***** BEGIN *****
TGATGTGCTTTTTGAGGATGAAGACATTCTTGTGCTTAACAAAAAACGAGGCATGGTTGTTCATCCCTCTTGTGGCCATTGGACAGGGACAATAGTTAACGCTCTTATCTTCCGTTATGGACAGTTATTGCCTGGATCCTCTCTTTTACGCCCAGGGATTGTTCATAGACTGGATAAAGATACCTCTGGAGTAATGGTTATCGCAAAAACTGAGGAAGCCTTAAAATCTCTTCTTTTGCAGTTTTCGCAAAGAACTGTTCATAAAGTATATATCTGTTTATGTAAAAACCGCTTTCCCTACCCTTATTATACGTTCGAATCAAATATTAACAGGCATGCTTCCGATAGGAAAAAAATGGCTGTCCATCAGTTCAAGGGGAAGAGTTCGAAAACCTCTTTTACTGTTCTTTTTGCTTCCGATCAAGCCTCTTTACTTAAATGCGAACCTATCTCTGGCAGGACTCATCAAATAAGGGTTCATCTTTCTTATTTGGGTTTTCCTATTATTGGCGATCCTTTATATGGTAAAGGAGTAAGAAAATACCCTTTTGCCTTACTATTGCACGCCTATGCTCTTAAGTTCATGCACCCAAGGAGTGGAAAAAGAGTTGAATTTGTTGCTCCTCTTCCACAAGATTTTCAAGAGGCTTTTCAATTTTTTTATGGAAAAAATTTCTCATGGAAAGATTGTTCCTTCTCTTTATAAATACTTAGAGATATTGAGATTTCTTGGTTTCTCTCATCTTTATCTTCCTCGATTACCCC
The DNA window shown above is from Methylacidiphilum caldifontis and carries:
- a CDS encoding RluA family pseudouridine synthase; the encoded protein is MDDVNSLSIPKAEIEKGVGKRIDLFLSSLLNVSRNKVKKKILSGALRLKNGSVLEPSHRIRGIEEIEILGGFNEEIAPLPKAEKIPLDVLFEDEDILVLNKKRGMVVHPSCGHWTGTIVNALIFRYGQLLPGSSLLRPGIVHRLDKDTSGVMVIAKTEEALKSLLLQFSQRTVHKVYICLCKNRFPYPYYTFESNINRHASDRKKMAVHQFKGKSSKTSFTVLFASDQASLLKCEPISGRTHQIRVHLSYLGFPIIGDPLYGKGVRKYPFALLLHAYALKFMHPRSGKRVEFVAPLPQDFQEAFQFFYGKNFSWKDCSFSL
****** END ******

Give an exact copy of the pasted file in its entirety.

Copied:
TGATGTGCTTTTTGAGGATGAAGACATTCTTGTGCTTAACAAAAAACGAGGCATGGTTGTTCATCCCTCTTGTGGCCATTGGACAGGGACAATAGTTAACGCTCTTATCTTCCGTTATGGACAGTTATTGCCTGGATCCTCTCTTTTACGCCCAGGGATTGTTCATAGACTGGATAAAGATACCTCTGGAGTAATGGTTATCGCAAAAACTGAGGAAGCCTTAAAATCTCTTCTTTTGCAGTTTTCGCAAAGAACTGTTCATAAAGTATATATCTGTTTATGTAAAAACCGCTTTCCCTACCCTTATTATACGTTCGAATCAAATATTAACAGGCATGCTTCCGATAGGAAAAAAATGGCTGTCCATCAGTTCAAGGGGAAGAGTTCGAAAACCTCTTTTACTGTTCTTTTTGCTTCCGATCAAGCCTCTTTACTTAAATGCGAACCTATCTCTGGCAGGACTCATCAAATAAGGGTTCATCTTTCTTATTTGGGTTTTCCTATTATTGGCGATCCTTTATATGGTAAAGGAGTAAGAAAATACCCTTTTGCCTTACTATTGCACGCCTATGCTCTTAAGTTCATGCACCCAAGGAGTGGAAAAAGAGTTGAATTTGTTGCTCCTCTTCCACAAGATTTTCAAGAGGCTTTTCAATTTTTTTATGGAAAAAATTTCTCATGGAAAGATTGTTCCTTCTCTTTATAAATACTTAGAGATATTGAGATTTCTTGGTTTCTCTCATCTTTATCTTCCTCGATTACCCC
The DNA window shown above is from Methylacidiphilum caldifontis and carries:
- a CDS encoding RluA family pseudouridine synthase; the encoded protein is MDDVNSLSIPKAEIEKGVGKRIDLFLSSLLNVSRNKVKKKILSGALRLKNGSVLEPSHRIRGIEEIEILGGFNEEIAPLPKAEKIPLDVLFEDEDILVLNKKRGMVVHPSCGHWTGTIVNALIFRYGQLLPGSSLLRPGIVHRLDKDTSGVMVIAKTEEALKSLLLQFSQRTVHKVYICLCKNRFPYPYYTFESNINRHASDRKKMAVHQFKGKSSKTSFTVLFASDQASLLKCEPISGRTHQIRVHLSYLGFPIIGDPLYGKGVRKYPFALLLHAYALKFMHPRSGKRVEFVAPLPQDFQEAFQFFYGKNFSWKDCSFSL